Whether Eminem performs at the Grammys or not, one of the nation's leading gay and lesbian activist organizations plans to protest the rapper's four nominations.
The Gay & Lesbian Alliance Against Defamation (GLAAD) announced Tuesday that it will hold a rally outside the Staples Center in Los Angeles at 3 p.m. on February 21 — just before the Grammy Awards telecast there — to protest what it called Eminem's "hate-filled lyrics."
Since the May 2000 release of Eminem's The Marshall Mathers LP, GLAAD has issued several statements condemning the rapper's "homophobic" lyrics, and protested the album when its hit "The Real Slim Shady" was honored at September's MTV Video Music Awards.
Eminem is nominated for Album of the Year, Best Rap Solo Performance for "The Real Slim Shady," Best Rap Performance by a Duo or Group on the Dr. Dre song "Forgot About Dre" and Best Rap Album. At press time, Eminem hadn't decided whether he would attend the awards ceremony, which he dissed on "The Real Slim Shady": "You think I give a damn about a Grammy?/ Half of you critics can't even stomach me, let alone stand me."
"Eminem's hate-filled lyrics have not only brought many people together in opposition, they've also raised the issue of corporate responsibility for marketing this kind of product," GLAAD executive director Joan M. Garry said in the group's statement.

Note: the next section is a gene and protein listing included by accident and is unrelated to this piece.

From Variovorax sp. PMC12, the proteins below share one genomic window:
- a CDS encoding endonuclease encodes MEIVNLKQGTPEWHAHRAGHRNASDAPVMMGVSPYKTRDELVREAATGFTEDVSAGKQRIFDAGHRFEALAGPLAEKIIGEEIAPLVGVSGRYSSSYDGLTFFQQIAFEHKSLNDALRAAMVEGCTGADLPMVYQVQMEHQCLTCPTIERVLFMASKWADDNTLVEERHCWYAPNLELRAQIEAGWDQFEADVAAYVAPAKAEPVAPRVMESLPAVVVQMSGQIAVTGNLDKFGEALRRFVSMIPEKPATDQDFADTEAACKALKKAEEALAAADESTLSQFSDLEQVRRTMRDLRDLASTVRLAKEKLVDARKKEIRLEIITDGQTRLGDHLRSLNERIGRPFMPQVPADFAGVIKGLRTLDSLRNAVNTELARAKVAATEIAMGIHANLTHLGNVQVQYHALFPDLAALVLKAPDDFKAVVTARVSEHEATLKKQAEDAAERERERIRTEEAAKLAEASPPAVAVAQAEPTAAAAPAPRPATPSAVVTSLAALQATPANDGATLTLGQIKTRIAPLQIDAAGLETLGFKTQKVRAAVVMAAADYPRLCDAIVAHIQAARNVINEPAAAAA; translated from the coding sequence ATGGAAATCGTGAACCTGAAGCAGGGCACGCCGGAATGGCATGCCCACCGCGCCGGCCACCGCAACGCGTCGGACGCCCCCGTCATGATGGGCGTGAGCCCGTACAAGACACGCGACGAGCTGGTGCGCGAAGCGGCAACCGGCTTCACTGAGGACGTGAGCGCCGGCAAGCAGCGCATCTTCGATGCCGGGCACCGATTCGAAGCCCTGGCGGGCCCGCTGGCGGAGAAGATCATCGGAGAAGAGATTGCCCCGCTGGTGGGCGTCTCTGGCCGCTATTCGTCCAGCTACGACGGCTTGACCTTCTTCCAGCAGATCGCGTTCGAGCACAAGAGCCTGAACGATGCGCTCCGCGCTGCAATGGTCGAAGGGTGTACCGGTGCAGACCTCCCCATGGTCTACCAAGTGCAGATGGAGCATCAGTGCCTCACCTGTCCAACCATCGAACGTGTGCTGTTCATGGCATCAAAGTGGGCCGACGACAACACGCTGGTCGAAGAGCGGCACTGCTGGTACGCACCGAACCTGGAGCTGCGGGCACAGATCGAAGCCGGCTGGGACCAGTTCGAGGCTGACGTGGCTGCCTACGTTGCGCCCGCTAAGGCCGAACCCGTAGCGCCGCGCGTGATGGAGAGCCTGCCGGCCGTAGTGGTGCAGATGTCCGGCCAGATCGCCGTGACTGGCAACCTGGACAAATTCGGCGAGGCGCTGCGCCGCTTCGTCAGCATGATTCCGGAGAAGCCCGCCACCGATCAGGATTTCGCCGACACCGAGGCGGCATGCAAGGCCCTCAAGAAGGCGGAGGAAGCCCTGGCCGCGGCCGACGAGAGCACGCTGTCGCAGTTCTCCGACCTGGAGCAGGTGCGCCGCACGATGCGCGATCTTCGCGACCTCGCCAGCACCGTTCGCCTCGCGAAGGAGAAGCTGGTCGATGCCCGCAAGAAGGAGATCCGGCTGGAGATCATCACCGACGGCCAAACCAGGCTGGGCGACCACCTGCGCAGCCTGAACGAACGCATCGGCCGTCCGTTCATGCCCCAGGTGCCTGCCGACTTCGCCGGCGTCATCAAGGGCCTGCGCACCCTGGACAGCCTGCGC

Earlier this month, Eminem's management and label said they had no comment on activists' complaints about the rapper's lyrics. The Marshall Mathers LP includes the song "Criminal," which features the lyrics "My words are like a dagger with a jagged edge/ That'll stab you in the head/ Whether you're a fag or a lez."
Eminem has said in interviews and in songs such as "Stan" that his lyrics shouldn't be taken literally.
GLAAD says that other activist organizations, including the National Organization for Women and the Matthew Shepard Foundation, will join them at the protest.
In related news, students at Sheffield University in London, England, have banned Eminem songs and T-shirts, according to Reuters. The college radio station and disco will not play the rapper's music, and the student newspaper can't print reviews of Eminem's albums or concerts.
"There was clear evidence of a flagrant breach of our policy toward gays, " the news service quoted Sheffield student union board member Neil Foster as saying.
But Sheffield's radio station's head of music had a different take.
"We argued till we were blue in the face that we're all over 18 and unlikely to have our opinions about homosexuality influenced by the lyrics of a singer," Dan Morfitt told the news service.
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